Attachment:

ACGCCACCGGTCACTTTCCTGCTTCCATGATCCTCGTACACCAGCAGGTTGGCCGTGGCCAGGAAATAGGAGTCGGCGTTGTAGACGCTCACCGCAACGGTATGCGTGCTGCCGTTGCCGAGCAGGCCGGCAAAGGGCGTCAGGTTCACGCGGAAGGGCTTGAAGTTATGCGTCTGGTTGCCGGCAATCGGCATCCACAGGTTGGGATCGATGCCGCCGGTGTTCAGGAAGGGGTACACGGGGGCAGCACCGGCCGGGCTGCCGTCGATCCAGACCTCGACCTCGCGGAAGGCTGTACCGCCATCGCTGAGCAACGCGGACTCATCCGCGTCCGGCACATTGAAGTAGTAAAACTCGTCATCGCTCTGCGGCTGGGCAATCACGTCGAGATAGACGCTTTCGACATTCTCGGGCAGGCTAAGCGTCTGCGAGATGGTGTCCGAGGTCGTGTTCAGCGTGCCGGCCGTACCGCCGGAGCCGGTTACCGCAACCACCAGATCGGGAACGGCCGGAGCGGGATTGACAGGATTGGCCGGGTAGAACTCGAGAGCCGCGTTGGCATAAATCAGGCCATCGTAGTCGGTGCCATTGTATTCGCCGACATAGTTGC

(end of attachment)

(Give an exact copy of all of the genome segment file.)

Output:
ACGCCACCGGTCACTTTCCTGCTTCCATGATCCTCGTACACCAGCAGGTTGGCCGTGGCCAGGAAATAGGAGTCGGCGTTGTAGACGCTCACCGCAACGGTATGCGTGCTGCCGTTGCCGAGCAGGCCGGCAAAGGGCGTCAGGTTCACGCGGAAGGGCTTGAAGTTATGCGTCTGGTTGCCGGCAATCGGCATCCACAGGTTGGGATCGATGCCGCCGGTGTTCAGGAAGGGGTACACGGGGGCAGCACCGGCCGGGCTGCCGTCGATCCAGACCTCGACCTCGCGGAAGGCTGTACCGCCATCGCTGAGCAACGCGGACTCATCCGCGTCCGGCACATTGAAGTAGTAAAACTCGTCATCGCTCTGCGGCTGGGCAATCACGTCGAGATAGACGCTTTCGACATTCTCGGGCAGGCTAAGCGTCTGCGAGATGGTGTCCGAGGTCGTGTTCAGCGTGCCGGCCGTACCGCCGGAGCCGGTTACCGCAACCACCAGATCGGGAACGGCCGGAGCGGGATTGACAGGATTGGCCGGGTAGAACTCGAGAGCCGCGTTGGCATAAATCAGGCCATCGTAGTCGGTGCCATTGTATTCGCCGACATAGTTGC